Skip to main content

Canadian UN worker Renée Carrier.

Fresh from small-town Quebec, Renée Carrier arrived in New York 30 years ago to start her first United Nations job in the francophone secretary pool. She would work her way up to be a respected diplomat and administrator.

Ms. Carrier, 54, had filed papers for her retirement and was considering moving to Montreal. She was in Haiti on her last field mission when the earthquake struck.

Her death and that of another Canadian UN worker, Alexandra Duguay, were made public yesterday. Both were killed in the collapse of the UN office in Port-au-Prince.

Story continues below advertisement

Both women embraced the UN lifestyle, shuttling between New York headquarters and difficult work in remote and troubled lands.

"Some people do it once and quit because it's too hard. But others get the bug. Each time it's like starting a new life," said Florence Westergard, who in 1992 worked with Ms. Carrier in MINURSO, the UN mission to Western Sahara.







MINURSO wasn't welcomed by the Moroccan government fighting the Polisario rebels for control of the former Spanish colony.

Ms. Westergard said Ms. Carrier had to work in a claustrophobic atmosphere in a small desert town where local authorities followed UN workers and listened in on their phone calls. "Her professionalism was amazing, never complaining of working late or on weekends. Everyone at the mission at all levels liked her."

Ms. Carrier, a one-time school administrator, went on missions to Haiti in 1994 and to Eritrea.

She had returned to Haiti as a special assistant to the head of the UN mission, Hédi Annabi, a Tunisian diplomat also killed in the quake, who specifically requested her, said retired Canadian general Maurice Baril.

Ms. Carrier had been Mr. Baril's assistant when he was military adviser to the UN secretary general in the early 1990s. "She was a small woman who did great things," Mr. Baril said of the diminutive Ms. Carrier.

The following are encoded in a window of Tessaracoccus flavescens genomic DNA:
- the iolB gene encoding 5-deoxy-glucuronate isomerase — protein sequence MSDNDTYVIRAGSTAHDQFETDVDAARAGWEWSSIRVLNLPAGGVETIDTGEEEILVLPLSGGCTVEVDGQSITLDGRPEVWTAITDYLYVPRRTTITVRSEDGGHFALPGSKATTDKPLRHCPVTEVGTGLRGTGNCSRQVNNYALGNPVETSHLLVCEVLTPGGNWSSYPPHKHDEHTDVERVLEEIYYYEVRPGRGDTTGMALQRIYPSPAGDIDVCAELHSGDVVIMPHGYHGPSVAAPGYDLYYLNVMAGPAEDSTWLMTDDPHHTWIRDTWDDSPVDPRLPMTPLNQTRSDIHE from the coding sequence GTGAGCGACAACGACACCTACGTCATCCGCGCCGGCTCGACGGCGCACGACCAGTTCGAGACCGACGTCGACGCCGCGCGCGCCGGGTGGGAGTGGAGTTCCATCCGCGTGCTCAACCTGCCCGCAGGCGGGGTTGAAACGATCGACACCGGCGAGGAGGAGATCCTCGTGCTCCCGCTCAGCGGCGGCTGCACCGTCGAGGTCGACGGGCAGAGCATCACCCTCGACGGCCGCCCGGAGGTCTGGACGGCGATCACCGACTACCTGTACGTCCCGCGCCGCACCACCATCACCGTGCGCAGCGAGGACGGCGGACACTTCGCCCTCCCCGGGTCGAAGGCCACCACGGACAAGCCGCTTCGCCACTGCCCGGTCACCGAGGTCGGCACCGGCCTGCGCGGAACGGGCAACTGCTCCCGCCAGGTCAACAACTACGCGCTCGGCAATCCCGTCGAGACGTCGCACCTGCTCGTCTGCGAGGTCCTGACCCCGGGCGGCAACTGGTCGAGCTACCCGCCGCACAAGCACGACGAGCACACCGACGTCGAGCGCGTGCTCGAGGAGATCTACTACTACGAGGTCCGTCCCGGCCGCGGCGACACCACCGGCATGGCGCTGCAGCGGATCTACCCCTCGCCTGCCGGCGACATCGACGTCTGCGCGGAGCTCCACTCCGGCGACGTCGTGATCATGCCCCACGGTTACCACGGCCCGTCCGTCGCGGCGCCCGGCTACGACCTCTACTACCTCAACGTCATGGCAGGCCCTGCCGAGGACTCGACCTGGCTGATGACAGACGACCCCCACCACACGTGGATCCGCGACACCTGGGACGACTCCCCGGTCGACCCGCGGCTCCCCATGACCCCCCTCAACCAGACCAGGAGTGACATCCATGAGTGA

Story continues below advertisement

Ms. Duguay, 31, from Quebec City, was a public information officer for the UN in Haiti. Her boyfriend, Marc-André Franche, also worked for the mission but survived.

"The body of our beautiful Alexandra was found around midnight. It appears she died in the first minutes after the quake," her mother, Marie-Dominique Bédard, wrote on Facebook early yesterday.

Ms. Duguay worked for the UN in New York and wanted to get field experience, her family said. She went to Haiti about a year ago for what was to be a two-year stint at the UN.

She also began fundraising for an orphanage run by a Quebec nun on Île à Vache, an island off the Haitian coast.

Report an error Licensing Options
About the Author

Ingrid Peritz has been a Montreal-based correspondent for The Globe and Mail since 1998. Her reporting on the plight of Canadians suffering from the damaging effects of the drug thalidomide helped victims obtain federal compensation and earned The Globe and Mail a National Newspaper Award, Canadian Journalism Foundation award, and the Michener Award for public service. More

Comments are closed

We have closed comments on this story for legal reasons. For more information on our commenting policies and how our community-based moderation works, please read our Community Guidelines and our Terms and Conditions.

Combined Shape Created with Sketch.

Combined Shape Created with Sketch.

Thank you!

You are now subscribed to the newsletter at

You can unsubscribe from this newsletter or Globe promotions at any time by clicking the link at the bottom of the newsletter, or by emailing us at privacy@globeandmail.com.